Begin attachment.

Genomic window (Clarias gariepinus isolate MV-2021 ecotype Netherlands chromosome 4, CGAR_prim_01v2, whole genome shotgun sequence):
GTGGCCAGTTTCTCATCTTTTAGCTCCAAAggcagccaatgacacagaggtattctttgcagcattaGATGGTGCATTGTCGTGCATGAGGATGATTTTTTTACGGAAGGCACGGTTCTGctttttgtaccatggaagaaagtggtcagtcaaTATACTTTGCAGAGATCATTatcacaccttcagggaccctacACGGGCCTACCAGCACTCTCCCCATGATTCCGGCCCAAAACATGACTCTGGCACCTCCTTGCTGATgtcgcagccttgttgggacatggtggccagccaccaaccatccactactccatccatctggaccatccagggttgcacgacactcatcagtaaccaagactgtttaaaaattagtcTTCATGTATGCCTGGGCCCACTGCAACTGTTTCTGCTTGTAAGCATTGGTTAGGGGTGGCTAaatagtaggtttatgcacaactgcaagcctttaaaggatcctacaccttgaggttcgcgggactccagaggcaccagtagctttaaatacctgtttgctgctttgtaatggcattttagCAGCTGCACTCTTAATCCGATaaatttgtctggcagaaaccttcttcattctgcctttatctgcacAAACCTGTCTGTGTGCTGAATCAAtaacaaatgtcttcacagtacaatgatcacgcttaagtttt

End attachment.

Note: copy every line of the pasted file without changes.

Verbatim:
Genomic window (Clarias gariepinus isolate MV-2021 ecotype Netherlands chromosome 4, CGAR_prim_01v2, whole genome shotgun sequence):
GTGGCCAGTTTCTCATCTTTTAGCTCCAAAggcagccaatgacacagaggtattctttgcagcattaGATGGTGCATTGTCGTGCATGAGGATGATTTTTTTACGGAAGGCACGGTTCTGctttttgtaccatggaagaaagtggtcagtcaaTATACTTTGCAGAGATCATTatcacaccttcagggaccctacACGGGCCTACCAGCACTCTCCCCATGATTCCGGCCCAAAACATGACTCTGGCACCTCCTTGCTGATgtcgcagccttgttgggacatggtggccagccaccaaccatccactactccatccatctggaccatccagggttgcacgacactcatcagtaaccaagactgtttaaaaattagtcTTCATGTATGCCTGGGCCCACTGCAACTGTTTCTGCTTGTAAGCATTGGTTAGGGGTGGCTAaatagtaggtttatgcacaactgcaagcctttaaaggatcctacaccttgaggttcgcgggactccagaggcaccagtagctttaaatacctgtttgctgctttgtaatggcattttagCAGCTGCACTCTTAATCCGATaaatttgtctggcagaaaccttcttcattctgcctttatctgcacAAACCTGTCTGTGTGCTGAATCAAtaacaaatgtcttcacagtacaatgatcacgcttaagtttt